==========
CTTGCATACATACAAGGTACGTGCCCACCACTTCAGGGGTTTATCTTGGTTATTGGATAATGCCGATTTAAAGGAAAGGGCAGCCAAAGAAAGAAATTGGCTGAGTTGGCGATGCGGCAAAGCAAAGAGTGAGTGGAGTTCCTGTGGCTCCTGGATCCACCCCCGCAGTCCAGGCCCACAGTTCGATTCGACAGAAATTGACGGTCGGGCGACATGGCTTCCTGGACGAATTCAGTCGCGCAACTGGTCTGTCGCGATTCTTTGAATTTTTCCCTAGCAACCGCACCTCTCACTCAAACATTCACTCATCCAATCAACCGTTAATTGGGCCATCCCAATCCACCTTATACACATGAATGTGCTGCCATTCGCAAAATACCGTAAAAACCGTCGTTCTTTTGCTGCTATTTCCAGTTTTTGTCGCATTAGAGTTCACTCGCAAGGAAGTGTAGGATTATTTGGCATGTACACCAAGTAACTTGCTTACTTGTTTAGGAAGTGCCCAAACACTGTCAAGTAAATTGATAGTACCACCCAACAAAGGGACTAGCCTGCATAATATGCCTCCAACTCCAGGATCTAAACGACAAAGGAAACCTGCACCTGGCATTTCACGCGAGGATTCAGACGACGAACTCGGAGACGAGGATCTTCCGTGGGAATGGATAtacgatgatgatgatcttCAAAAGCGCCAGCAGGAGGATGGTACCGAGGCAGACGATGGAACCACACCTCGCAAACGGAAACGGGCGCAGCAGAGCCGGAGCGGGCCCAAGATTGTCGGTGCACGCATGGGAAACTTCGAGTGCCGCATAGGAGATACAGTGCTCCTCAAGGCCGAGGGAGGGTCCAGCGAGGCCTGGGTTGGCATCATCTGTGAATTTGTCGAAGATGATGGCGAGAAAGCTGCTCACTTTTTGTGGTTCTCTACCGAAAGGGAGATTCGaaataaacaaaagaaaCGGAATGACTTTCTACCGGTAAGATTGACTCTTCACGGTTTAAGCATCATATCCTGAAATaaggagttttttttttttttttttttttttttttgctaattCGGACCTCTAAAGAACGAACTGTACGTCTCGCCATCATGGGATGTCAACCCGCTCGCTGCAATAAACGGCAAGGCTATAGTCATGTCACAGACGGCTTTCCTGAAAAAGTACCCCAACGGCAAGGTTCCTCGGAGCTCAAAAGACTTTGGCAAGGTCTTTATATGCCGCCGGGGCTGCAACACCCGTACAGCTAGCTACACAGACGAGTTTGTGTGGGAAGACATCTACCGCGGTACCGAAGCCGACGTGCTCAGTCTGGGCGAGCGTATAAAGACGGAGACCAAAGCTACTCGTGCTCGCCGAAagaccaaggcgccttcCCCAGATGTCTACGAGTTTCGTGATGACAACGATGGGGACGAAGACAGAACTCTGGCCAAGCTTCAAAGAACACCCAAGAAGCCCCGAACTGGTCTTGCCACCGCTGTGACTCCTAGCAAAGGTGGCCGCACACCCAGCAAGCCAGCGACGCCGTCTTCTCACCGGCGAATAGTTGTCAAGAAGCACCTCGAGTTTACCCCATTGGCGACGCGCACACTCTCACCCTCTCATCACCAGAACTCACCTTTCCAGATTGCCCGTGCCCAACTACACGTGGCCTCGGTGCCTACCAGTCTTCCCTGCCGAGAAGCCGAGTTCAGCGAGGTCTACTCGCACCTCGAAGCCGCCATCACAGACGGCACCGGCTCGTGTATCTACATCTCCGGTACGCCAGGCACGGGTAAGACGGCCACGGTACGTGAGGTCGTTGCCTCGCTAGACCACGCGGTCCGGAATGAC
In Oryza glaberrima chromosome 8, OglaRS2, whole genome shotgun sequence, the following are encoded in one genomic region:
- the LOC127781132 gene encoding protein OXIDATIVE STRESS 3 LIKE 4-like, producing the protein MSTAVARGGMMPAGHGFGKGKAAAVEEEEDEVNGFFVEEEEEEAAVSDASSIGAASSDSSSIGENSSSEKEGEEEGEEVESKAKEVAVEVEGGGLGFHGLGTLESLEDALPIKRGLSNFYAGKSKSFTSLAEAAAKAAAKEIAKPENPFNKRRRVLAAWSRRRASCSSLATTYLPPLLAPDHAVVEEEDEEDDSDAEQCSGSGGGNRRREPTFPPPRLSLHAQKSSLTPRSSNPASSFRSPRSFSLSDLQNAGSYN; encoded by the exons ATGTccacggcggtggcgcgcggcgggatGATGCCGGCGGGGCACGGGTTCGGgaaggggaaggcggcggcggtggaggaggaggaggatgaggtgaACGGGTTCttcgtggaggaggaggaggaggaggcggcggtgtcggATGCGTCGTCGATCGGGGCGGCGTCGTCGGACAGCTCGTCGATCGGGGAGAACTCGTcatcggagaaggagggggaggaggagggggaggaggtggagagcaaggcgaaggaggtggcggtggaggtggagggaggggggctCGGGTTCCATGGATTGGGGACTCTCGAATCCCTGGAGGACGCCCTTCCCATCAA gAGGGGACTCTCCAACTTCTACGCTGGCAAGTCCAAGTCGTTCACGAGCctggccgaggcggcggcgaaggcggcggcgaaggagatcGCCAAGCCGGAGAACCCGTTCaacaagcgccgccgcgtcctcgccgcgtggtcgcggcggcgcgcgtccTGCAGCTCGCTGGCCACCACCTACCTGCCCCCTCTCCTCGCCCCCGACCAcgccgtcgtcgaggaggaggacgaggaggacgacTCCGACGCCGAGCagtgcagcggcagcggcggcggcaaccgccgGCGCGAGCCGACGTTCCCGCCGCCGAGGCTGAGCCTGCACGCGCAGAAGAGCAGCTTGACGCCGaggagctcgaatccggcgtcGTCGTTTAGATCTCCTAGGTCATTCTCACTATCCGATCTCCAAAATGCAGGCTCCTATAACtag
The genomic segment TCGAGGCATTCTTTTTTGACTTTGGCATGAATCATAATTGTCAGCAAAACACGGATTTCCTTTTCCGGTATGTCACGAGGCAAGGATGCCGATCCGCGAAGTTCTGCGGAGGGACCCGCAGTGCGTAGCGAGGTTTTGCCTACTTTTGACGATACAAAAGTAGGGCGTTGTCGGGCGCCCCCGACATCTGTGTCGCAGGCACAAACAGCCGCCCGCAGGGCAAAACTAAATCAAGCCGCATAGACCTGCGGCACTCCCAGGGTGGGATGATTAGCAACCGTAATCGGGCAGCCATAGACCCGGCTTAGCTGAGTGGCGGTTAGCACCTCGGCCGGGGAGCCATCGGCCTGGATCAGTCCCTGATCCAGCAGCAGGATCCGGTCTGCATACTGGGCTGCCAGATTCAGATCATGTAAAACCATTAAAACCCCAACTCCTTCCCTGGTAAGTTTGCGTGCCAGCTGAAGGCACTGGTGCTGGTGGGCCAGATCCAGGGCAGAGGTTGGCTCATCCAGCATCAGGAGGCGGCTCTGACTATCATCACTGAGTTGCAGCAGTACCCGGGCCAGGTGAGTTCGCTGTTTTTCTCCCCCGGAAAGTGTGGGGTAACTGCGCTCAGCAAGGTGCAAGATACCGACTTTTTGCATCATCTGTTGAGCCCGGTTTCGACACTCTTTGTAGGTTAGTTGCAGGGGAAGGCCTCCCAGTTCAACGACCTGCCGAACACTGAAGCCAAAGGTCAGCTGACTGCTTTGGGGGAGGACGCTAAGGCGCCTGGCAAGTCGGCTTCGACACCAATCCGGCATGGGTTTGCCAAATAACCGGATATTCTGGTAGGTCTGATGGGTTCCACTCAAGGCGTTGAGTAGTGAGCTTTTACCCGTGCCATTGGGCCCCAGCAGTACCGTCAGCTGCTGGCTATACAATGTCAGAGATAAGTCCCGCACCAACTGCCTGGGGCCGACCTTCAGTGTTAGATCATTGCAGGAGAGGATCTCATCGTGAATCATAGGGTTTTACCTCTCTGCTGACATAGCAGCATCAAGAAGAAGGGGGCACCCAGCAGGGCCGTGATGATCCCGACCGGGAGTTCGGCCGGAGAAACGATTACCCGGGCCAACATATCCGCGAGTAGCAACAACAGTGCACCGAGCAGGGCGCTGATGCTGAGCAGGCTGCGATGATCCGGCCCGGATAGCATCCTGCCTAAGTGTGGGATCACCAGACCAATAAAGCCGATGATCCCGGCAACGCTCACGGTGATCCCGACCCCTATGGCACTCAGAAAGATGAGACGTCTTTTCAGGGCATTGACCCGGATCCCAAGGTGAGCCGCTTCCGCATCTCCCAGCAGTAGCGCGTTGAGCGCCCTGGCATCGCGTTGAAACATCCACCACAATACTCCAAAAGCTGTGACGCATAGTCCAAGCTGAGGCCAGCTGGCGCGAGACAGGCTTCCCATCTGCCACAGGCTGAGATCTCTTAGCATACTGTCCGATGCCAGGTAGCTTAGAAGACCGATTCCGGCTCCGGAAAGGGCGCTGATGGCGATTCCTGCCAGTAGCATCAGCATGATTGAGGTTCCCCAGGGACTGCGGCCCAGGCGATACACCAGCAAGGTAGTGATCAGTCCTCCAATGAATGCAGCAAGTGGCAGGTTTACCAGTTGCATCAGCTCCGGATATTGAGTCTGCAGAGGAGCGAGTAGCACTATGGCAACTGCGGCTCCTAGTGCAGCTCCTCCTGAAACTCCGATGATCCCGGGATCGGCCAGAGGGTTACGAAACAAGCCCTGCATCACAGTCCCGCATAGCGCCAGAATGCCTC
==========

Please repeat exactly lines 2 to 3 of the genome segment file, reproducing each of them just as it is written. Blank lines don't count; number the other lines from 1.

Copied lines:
In Oryza glaberrima chromosome 8, OglaRS2, whole genome shotgun sequence, the following are encoded in one genomic region:
- the LOC127781132 gene encoding protein OXIDATIVE STRESS 3 LIKE 4-like, producing the protein MSTAVARGGMMPAGHGFGKGKAAAVEEEEDEVNGFFVEEEEEEAAVSDASSIGAASSDSSSIGENSSSEKEGEEEGEEVESKAKEVAVEVEGGGLGFHGLGTLESLEDALPIKRGLSNFYAGKSKSFTSLAEAAAKAAAKEIAKPENPFNKRRRVLAAWSRRRASCSSLATTYLPPLLAPDHAVVEEEDEEDDSDAEQCSGSGGGNRRREPTFPPPRLSLHAQKSSLTPRSSNPASSFRSPRSFSLSDLQNAGSYN; encoded by the exons ATGTccacggcggtggcgcgcggcgggatGATGCCGGCGGGGCACGGGTTCGGgaaggggaaggcggcggcggtggaggaggaggaggatgaggtgaACGGGTTCttcgtggaggaggaggaggaggaggcggcggtgtcggATGCGTCGTCGATCGGGGCGGCGTCGTCGGACAGCTCGTCGATCGGGGAGAACTCGTcatcggagaaggagggggaggaggagggggaggaggtggagagcaaggcgaaggaggtggcggtggaggtggagggaggggggctCGGGTTCCATGGATTGGGGACTCTCGAATCCCTGGAGGACGCCCTTCCCATCAA gAGGGGACTCTCCAACTTCTACGCTGGCAAGTCCAAGTCGTTCACGAGCctggccgaggcggcggcgaaggcggcggcgaaggagatcGCCAAGCCGGAGAACCCGTTCaacaagcgccgccgcgtcctcgccgcgtggtcgcggcggcgcgcgtccTGCAGCTCGCTGGCCACCACCTACCTGCCCCCTCTCCTCGCCCCCGACCAcgccgtcgtcgaggaggaggacgaggaggacgacTCCGACGCCGAGCagtgcagcggcagcggcggcggcaaccgccgGCGCGAGCCGACGTTCCCGCCGCCGAGGCTGAGCCTGCACGCGCAGAAGAGCAGCTTGACGCCGaggagctcgaatccggcgtcGTCGTTTAGATCTCCTAGGTCATTCTCACTATCCGATCTCCAAAATGCAGGCTCCTATAACtag